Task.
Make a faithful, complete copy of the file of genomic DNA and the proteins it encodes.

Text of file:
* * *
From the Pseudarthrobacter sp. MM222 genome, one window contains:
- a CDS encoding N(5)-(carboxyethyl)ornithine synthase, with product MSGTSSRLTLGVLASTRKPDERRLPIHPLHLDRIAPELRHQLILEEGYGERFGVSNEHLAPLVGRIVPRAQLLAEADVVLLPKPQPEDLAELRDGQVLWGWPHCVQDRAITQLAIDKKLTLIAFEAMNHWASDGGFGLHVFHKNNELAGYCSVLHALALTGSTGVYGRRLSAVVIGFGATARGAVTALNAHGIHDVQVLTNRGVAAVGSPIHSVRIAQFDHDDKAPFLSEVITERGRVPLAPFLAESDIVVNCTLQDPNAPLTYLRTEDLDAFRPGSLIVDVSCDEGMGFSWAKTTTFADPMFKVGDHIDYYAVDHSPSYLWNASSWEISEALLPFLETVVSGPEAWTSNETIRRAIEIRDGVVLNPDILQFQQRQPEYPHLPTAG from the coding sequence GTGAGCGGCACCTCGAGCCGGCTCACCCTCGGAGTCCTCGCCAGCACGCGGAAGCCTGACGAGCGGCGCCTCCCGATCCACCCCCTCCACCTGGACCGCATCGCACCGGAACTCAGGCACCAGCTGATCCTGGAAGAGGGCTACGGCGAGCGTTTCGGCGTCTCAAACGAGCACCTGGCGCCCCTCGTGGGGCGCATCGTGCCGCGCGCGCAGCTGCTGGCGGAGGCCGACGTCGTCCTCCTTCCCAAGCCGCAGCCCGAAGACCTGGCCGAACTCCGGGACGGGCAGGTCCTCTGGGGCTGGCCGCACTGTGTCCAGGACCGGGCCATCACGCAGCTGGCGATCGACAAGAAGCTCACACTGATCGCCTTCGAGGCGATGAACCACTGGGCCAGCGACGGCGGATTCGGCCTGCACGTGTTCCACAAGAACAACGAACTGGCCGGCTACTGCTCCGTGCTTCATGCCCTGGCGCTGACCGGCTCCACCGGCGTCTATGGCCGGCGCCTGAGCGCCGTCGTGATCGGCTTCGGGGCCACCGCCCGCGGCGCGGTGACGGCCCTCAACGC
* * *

From the Pseudarthrobacter sp. MM222 genome, one window contains:
- a CDS encoding N(5)-(carboxyethyl)ornithine synthase, with product MSGTSSRLTLGVLASTRKPDERRLPIHPLHLDRIAPELRHQLILEEGYGERFGVSNEHLAPLVGRIVPRAQLLAEADVVLLPKPQPEDLAELRDGQVLWGWPHCVQDRAITQLAIDKKLTLIAFEAMNHWASDGGFGLHVFHKNNELAGYCSVLHALALTGSTGVYGRRLSAVVIGFGATARGAVTALNAHGIHDVQVLTNRGVAAVGSPIHSVRIAQFDHDDKAPFLSEVITERGRVPLAPFLAESDIVVNCTLQDPNAPLTYLRTEDLDAFRPGSLIVDVSCDEGMGFSWAKTTTFADPMFKVGDHIDYYAVDHSPSYLWNASSWEISEALLPFLETVVSGPEAWTSNETIRRAIEIRDGVVLNPDILQFQQRQPEYPHLPTAG from the coding sequence GTGAGCGGCACCTCGAGCCGGCTCACCCTCGGAGTCCTCGCCAGCACGCGGAAGCCTGACGAGCGGCGCCTCCCGATCCACCCCCTCCACCTGGACCGCATCGCACCGGAACTCAGGCACCAGCTGATCCTGGAAGAGGGCTACGGCGAGCGTTTCGGCGTCTCAAACGAGCACCTGGCGCCCCTCGTGGGGCGCATCGTGCCGCGCGCGCAGCTGCTGGCGGAGGCCGACGTCGTCCTCCTTCCCAAGCCGCAGCCCGAAGACCTGGCCGAACTCCGGGACGGGCAGGTCCTCTGGGGCTGGCCGCACTGTGTCCAGGACCGGGCCATCACGCAGCTGGCGATCGACAAGAAGCTCACACTGATCGCCTTCGAGGCGATGAACCACTGGGCCAGCGACGGCGGATTCGGCCTGCACGTGTTCCACAAGAACAACGAACTGGCCGGCTACTGCTCCGTGCTTCATGCCCTGGCGCTGACCGGCTCCACCGGCGTCTATGGCCGGCGCCTGAGCGCCGTCGTGATCGGCTTCGGGGCCACCGCCCGCGGCGCGGTGACGGCCCTCAACGC